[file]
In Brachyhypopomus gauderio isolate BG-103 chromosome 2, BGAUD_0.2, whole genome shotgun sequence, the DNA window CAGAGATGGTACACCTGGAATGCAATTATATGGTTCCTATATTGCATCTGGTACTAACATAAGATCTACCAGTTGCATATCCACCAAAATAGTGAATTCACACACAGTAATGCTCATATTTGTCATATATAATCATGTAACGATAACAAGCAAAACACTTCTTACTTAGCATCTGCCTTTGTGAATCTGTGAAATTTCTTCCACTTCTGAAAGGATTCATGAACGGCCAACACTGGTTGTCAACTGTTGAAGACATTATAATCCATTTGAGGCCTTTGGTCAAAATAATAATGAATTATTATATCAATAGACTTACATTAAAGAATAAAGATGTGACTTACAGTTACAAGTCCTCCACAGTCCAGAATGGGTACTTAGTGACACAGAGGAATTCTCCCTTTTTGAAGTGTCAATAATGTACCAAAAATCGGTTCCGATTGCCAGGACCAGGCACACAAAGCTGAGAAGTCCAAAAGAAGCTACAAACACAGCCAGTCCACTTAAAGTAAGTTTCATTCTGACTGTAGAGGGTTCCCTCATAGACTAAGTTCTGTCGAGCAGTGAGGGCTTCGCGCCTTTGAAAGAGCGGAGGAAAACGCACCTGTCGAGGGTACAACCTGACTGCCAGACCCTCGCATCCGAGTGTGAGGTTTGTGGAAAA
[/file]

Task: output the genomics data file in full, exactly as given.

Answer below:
In Brachyhypopomus gauderio isolate BG-103 chromosome 2, BGAUD_0.2, whole genome shotgun sequence, the DNA window CAGAGATGGTACACCTGGAATGCAATTATATGGTTCCTATATTGCATCTGGTACTAACATAAGATCTACCAGTTGCATATCCACCAAAATAGTGAATTCACACACAGTAATGCTCATATTTGTCATATATAATCATGTAACGATAACAAGCAAAACACTTCTTACTTAGCATCTGCCTTTGTGAATCTGTGAAATTTCTTCCACTTCTGAAAGGATTCATGAACGGCCAACACTGGTTGTCAACTGTTGAAGACATTATAATCCATTTGAGGCCTTTGGTCAAAATAATAATGAATTATTATATCAATAGACTTACATTAAAGAATAAAGATGTGACTTACAGTTACAAGTCCTCCACAGTCCAGAATGGGTACTTAGTGACACAGAGGAATTCTCCCTTTTTGAAGTGTCAATAATGTACCAAAAATCGGTTCCGATTGCCAGGACCAGGCACACAAAGCTGAGAAGTCCAAAAGAAGCTACAAACACAGCCAGTCCACTTAAAGTAAGTTTCATTCTGACTGTAGAGGGTTCCCTCATAGACTAAGTTCTGTCGAGCAGTGAGGGCTTCGCGCCTTTGAAAGAGCGGAGGAAAACGCACCTGTCGAGGGTACAACCTGACTGCCAGACCCTCGCATCCGAGTGTGAGGTTTGTGGAAAA